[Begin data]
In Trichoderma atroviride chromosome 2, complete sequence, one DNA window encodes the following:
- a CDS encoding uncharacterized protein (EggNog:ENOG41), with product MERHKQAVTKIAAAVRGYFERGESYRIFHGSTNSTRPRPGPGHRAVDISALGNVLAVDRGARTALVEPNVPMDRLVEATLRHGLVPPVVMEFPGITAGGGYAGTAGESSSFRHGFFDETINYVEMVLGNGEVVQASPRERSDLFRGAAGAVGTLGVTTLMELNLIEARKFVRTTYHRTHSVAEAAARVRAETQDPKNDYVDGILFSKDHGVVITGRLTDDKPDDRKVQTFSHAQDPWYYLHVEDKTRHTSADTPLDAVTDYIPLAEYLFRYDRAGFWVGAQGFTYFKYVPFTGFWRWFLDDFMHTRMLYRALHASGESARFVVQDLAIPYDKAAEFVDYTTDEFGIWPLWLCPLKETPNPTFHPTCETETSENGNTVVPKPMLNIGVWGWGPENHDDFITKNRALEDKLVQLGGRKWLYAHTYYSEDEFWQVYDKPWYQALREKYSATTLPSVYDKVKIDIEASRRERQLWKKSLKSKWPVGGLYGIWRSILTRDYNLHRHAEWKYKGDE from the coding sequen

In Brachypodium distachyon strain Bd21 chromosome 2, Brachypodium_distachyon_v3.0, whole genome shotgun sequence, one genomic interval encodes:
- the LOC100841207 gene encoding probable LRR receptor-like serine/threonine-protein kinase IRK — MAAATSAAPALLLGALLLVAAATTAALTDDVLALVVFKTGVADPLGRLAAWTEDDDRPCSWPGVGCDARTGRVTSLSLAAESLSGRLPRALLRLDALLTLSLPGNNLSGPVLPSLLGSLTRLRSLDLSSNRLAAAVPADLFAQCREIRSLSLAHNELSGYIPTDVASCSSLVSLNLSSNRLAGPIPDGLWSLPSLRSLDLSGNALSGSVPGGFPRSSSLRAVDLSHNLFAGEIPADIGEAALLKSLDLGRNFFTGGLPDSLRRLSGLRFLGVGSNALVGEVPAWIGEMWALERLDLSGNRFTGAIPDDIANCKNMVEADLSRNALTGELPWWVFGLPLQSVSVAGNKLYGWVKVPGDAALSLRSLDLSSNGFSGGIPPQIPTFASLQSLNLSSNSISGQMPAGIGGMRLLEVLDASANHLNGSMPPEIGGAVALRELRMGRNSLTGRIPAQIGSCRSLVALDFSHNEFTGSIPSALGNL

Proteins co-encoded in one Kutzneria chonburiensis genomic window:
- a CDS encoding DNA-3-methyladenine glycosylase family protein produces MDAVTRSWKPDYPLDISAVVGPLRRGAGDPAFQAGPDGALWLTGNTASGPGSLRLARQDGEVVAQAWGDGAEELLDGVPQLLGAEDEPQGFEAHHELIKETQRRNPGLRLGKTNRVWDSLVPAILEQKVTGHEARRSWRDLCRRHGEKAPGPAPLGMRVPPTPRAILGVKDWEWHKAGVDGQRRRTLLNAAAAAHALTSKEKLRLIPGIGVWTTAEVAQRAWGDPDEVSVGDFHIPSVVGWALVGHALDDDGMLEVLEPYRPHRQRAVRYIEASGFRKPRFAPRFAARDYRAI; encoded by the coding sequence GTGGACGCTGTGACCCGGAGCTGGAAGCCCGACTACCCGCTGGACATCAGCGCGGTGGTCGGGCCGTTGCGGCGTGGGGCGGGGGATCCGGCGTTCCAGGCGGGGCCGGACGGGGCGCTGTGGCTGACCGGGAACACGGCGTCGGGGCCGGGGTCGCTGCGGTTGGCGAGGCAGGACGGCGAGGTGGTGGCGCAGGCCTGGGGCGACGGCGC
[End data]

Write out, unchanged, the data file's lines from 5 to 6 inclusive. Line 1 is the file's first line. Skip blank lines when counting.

Proteins co-encoded in one Kutzneria chonburiensis genomic window:
- a CDS encoding DNA-3-methyladenine glycosylase family protein produces MDAVTRSWKPDYPLDISAVVGPLRRGAGDPAFQAGPDGALWLTGNTASGPGSLRLARQDGEVVAQAWGDGAEELLDGVPQLLGAEDEPQGFEAHHELIKETQRRNPGLRLGKTNRVWDSLVPAILEQKVTGHEARRSWRDLCRRHGEKAPGPAPLGMRVPPTPRAILGVKDWEWHKAGVDGQRRRTLLNAAAAAHALTSKEKLRLIPGIGVWTTAEVAQRAWGDPDEVSVGDFHIPSVVGWALVGHALDDDGMLEVLEPYRPHRQRAVRYIEASGFRKPRFAPRFAARDYRAI; encoded by the coding sequence GTGGACGCTGTGACCCGGAGCTGGAAGCCCGACTACCCGCTGGACATCAGCGCGGTGGTCGGGCCGTTGCGGCGTGGGGCGGGGGATCCGGCGTTCCAGGCGGGGCCGGACGGGGCGCTGTGGCTGACCGGGAACACGGCGTCGGGGCCGGGGTCGCTGCGGTTGGCGAGGCAGGACGGCGAGGTGGTGGCGCAGGCCTGGGGCGACGGCGC